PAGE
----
rash, but not near what this lady had received. I will never ride a
motorcycle again without jeans, boots, and helmet. I have yet to
purchase another jacket, but I do want one for myself and my fiance.

I hope this will be somewhat of a lesson to all that read and a warning
to be safe and aware while riding. I look forward to riding with you all
soon.

Matt
 

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Wow......Good post Matt.......Does make one wonder.......Just when u think u have seen it all.......Some people just do not get it.........Take care......:)
 

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Good post...and good point about your jeans not holding up. Everybody seems to forget their knees need protection. Been there, done that...going down just like you write you did after I had 1500 miles or so under my belt and thought I finally had it all down. I have a deep scar on my left knee because of it. I had every other necessary protective gear and am so grateful I did.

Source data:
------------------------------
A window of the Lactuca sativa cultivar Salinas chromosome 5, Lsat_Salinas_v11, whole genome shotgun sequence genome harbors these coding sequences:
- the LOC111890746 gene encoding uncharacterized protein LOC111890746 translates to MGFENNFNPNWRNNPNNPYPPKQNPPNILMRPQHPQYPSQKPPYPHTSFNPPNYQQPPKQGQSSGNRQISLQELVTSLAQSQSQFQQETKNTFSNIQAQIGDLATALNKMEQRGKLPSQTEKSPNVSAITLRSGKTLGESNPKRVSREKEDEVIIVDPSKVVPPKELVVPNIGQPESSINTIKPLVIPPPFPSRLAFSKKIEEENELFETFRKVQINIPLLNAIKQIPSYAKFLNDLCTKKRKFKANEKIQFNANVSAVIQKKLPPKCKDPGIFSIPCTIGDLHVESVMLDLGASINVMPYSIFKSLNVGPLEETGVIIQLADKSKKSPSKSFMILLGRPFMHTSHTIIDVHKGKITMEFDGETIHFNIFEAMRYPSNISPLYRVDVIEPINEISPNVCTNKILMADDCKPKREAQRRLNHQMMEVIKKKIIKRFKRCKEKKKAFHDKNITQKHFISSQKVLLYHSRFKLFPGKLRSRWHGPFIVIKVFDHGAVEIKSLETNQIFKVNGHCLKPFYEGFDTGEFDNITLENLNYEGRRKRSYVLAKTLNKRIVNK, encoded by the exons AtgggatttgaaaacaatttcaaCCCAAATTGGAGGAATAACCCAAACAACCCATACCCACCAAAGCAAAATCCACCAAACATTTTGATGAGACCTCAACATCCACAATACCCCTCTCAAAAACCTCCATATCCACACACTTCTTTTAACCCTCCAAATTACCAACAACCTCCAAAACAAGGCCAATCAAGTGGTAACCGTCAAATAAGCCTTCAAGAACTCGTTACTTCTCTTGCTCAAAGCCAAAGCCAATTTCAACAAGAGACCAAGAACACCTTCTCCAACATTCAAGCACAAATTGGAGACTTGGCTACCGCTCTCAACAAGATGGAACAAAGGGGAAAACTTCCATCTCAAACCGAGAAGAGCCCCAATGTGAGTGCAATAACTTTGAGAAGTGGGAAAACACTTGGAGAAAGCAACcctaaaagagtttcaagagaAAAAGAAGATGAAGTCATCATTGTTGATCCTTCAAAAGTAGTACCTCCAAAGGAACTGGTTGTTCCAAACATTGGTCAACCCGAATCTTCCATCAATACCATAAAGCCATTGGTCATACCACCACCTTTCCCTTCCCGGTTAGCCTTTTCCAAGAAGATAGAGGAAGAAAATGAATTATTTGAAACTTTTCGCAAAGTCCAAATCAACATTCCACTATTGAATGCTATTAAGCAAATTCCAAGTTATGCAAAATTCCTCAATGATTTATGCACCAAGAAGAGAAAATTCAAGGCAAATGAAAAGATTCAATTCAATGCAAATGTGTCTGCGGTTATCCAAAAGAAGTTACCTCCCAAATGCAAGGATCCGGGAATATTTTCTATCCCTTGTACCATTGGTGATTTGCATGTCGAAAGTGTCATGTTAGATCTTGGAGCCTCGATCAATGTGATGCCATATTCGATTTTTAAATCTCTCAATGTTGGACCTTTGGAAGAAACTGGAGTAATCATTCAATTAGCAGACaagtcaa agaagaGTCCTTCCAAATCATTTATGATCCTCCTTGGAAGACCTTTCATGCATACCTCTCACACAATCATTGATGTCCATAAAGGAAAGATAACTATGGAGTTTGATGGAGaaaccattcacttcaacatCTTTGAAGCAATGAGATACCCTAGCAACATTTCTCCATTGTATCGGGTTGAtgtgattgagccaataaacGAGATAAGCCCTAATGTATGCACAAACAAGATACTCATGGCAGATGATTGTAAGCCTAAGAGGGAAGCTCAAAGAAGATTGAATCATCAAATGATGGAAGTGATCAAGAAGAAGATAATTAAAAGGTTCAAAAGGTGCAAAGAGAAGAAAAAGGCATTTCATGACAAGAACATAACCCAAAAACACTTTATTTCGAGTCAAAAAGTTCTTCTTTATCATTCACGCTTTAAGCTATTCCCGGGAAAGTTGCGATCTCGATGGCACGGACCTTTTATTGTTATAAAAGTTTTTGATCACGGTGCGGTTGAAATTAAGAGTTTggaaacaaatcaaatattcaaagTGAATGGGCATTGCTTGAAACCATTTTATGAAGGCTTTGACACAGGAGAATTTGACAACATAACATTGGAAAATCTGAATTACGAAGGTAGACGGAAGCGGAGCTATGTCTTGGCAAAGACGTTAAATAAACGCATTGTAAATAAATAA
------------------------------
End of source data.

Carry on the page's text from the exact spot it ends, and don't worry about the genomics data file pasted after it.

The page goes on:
Now I always ride with homemade knee armor under the levis....mostly you cannot see it. ( I took the CE knee pad armor out of some ridiculously hot and heavy riding pants and added some wide stretchy elastic. They work great frankly....dont know why somebody doesnt sell this...)
 

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Hafta admit, I'm not an ATGATT rider. In town, or anywhere with speeds less than 45, I tend to go with jeans, t-shirt and protective eyewear, but one thing that ALWAYS goes on when I'm in heavy traffic and/or on the highway is a full face helmet.

To be honest, I wear a jacket at all times too, when the weather will allow, but this Oklahoma summertime weather and humidity have led me to leave that behind more often than I probably should.

I know there's no telling what speed you're going to be cruising at when ya go down, and 35 can be just as deadly as 65, but I choose to ride the edge in those areas. Then, stories like these have me thinking, "That's it, ATGATT for me!"

...until I ride home...

Riding a bit more cautiously than ya drive is a good thing, and AWARENESS is the key!!! A refresher trip through the MSF course every once in a while is recommended as well, as they remind you of the little things you often forget, like looking *through* a turn to avoid focal lock, etc. Helps to have an instructor's friend in my office, as she's constantly hitting me with safety tips, LOL! One of the things she always preaching, too, which would apply to this story... Know your limits, then cut those limits in half, because you're always more sure of yourself than you should be!